A new academic study claims the reason that churches are losing high numbers of female worshippers is… Buffy the Vampire Slayer.
Dr Kristin Aune, a sociologist at the University of Derby in Britain and author of the study, told The Daily Telegraph that the show was responsible for the mass exodus.
“In short, women are abandoning the church. Because of its focus on female empowerment, young women are attracted by Wicca, popularized by the TV series Buffy the Vampire Slayer.
“Young women tend to express egalitarian values and dislike the traditionalism and hierarchies they imagine are integral to the church.”
Aune’s research cites a census that shows that more than a million women have left English churches since 1989.
Now I love — love — Buffy and I certainly agree that young women have reason to be turned off by churches’ “traditionalism and hierarchies.” But I think this study might give a little too much credit to the show, and overemphasize its promotion of Wicca.
Obviously Willow was a witch, but the show’s portrayal of Wicca as a religion is far from unreservedly positive. The Wicca group Willow joins at college are a bunch of hippy dipshits — except for Tara, of course. And when Dark Willow is set to destroy the world, it isn’t Wicca that prevents her, it’s the love of her friends, especially Xander. And while Willow does spend time with a coven in England, in the end it’s her friends and her own strength and independence that’s seen as the most important factors.
That was the essence of Buffy. The show did have a focus on spirituality. The Hellmouth, the constant presence of demons — including, of course, Anya — and evil suggests the presence of a countervailing good. And, in fact, when Buffy is resurrected, she admits that she thought she was in heaven when she was brought back to life. But the show does not claim the existence of a capital-g God. Indeed, at one point, the heroes are forced to kill a god: the evil Glory.
The show stressed female strength and empowerment and a belief in love, justice, equality and friendship. That was the basis of spirituality on Buffy. And that’s why studies like this go too easy on organized religion.
Young women aren’t leaving Christianity because of what they saw on a fictional TV show, however good that show might have been. They’re leaving because of the prevalent sexism and, not incidentally, homophobia. The Anglican church is splitting apart because of battles over the ordination of gays and women as bishops.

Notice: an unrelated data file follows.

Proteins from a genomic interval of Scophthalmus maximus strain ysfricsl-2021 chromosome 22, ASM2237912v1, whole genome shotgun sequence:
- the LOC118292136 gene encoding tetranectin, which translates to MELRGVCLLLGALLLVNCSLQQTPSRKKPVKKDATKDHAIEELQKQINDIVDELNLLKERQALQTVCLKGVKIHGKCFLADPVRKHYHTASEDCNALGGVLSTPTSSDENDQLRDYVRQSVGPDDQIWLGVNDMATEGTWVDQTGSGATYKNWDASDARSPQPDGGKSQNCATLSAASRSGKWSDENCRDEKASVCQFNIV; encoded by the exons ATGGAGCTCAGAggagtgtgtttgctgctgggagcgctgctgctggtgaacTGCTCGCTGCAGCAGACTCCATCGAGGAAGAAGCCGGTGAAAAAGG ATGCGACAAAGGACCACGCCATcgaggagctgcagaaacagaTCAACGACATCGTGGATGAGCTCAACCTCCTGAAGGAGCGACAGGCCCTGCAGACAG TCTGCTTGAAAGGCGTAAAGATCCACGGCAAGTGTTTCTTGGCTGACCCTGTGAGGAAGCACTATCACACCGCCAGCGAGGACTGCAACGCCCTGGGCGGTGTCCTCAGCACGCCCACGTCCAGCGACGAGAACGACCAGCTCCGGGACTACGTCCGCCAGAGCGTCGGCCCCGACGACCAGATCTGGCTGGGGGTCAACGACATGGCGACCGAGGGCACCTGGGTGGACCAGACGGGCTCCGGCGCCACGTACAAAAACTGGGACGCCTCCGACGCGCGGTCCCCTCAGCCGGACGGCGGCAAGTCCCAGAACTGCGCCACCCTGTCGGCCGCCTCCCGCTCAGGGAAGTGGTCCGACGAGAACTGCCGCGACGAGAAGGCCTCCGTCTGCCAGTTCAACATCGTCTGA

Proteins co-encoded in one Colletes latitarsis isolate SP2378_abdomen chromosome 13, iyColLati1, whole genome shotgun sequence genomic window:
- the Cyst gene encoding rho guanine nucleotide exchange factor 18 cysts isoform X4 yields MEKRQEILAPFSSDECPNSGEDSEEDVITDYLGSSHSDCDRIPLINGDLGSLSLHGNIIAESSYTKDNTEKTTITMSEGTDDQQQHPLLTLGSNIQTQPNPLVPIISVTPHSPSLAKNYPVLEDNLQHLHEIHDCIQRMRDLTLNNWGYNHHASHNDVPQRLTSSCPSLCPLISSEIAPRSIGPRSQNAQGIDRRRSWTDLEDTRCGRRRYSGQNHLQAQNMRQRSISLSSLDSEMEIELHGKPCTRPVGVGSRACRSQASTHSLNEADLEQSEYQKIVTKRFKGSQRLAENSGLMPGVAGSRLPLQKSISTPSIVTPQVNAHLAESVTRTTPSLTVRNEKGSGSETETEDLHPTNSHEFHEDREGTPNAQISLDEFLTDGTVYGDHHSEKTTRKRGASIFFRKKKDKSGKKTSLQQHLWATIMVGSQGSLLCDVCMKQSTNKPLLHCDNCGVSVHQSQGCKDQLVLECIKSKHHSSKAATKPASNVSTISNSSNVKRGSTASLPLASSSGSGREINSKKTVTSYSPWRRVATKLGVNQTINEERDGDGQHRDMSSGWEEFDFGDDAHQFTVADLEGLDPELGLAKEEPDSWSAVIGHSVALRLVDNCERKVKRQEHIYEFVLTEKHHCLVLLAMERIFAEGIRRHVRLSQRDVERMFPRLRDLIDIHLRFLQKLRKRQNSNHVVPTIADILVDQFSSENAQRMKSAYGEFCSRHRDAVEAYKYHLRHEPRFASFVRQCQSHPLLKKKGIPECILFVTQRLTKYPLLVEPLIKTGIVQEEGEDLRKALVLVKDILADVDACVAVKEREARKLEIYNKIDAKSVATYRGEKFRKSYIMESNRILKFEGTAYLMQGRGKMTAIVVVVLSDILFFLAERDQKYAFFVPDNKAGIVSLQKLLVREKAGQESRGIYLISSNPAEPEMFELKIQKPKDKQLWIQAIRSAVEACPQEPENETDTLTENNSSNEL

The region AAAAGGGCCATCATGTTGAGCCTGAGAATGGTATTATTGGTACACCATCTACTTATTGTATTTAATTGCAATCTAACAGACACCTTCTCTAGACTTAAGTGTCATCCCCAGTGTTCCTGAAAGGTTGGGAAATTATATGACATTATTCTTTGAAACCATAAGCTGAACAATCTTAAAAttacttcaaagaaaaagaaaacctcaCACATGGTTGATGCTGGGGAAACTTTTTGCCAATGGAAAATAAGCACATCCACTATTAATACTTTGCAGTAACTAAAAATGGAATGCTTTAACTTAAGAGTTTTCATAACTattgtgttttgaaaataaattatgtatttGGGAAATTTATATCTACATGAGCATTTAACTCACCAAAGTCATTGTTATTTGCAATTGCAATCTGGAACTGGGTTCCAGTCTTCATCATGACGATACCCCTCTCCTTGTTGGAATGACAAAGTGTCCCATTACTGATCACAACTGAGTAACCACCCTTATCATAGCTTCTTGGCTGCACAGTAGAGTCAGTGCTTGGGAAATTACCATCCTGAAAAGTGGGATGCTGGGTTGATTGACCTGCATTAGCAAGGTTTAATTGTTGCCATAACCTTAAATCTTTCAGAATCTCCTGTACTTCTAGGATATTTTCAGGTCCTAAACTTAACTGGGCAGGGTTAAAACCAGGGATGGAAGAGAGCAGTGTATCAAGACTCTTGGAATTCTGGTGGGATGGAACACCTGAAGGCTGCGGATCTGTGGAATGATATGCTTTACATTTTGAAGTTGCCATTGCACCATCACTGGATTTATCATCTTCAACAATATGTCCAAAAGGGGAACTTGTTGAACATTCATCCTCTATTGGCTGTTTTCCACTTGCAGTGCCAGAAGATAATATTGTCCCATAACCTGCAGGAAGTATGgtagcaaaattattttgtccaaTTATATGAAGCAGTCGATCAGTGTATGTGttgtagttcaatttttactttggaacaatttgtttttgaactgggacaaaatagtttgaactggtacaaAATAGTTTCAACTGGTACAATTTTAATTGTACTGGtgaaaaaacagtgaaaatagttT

Is it any wonder young women are fleeing religions that tell them they’re not equal to men. And academic studies that think that those women only follow the dictates of TV shows — rather than their own real-life experiences with religion — merely continue the condescending and patriarchal attitudes.
As Buffy said, “Note to self: religion: freaky.”
Incidentally, in the Buffy comic book being written by series creator Joss Whedon, the vampire slayer has become, at least temporarily, a lesbian. Let’s see what effect that has on thousands of young women.
On a related note, a coalition of more than 50 dissident Catholic groups recently sent a letter to Pope Benedict asking him to end the church’s ban on birth control and contraception.
The coalition was led by Catholics for Choice, a Washington, DC-based group, but the letter was signed by groups from across North and South America and Europe. The group published the letter in a half-page ad in the Italian daily newspaper Corriere della Sera on the 40th anniversary of the 1968 encyclical by Pope Paul VI that prohibited Catholics from using contraception.
The letter stated that the ban “has had catastrophic effects on the poor and weak of the whole world, putting in danger the lives of women and exposing millions of people to the risk of contracting HIV.”
Something tells me it may be having old men want to control their sexuality and expose them to sexually transmitted diseases that’s driving young women, gays and others away from religion, not Buffy.
A report from the right-wing CD Howe Institute found that when items like income, parents’ education, mother tongue, neighbourhood and immigration are taken into account, Catholic school boards in Ontario do a better job of teaching than public ones, based on standardized tests in Grades 3 and 6.
The result, suggests the institute, stems from the fact that Catholic schools try harder because they have parents who can move their children to public schools. In other words, the improved results stem from choice — leading the report to push, once again, for funding of all religious schools.
“We went through an election where we decided we were not going to fund faith-based independent schools without ever really having a serious debate about whether opening active competition between schools would produce better outcomes,” study author David Johnson told the Toronto Star.
Now don’t worry, I’m not going to get into my opposition to funding religious schools again. I’m sick of that, and I think the voters of Ontario showed pretty emphatically they’re opposed to funding religious schools in the province.
But I will point out just one thing that’s true in Toronto, albeit admittedly for high school students and not primary schools. Unlike the Catholic school board, the public school board has set up a separate program for queer students — the Triangle Program — and is in the process of setting up a separate Afrocentric school.
In other words, the public school board is trying to help two of the groups most likely to face prejudice and bullying, and thus have trouble with their marks. The Howe report didn’t look at race or sexual orientation as factors, or how those groups fare in the Catholic system.
But if I were a queer student or a parent who wanted my child to learn about diversity, I would be thankful for the public school system.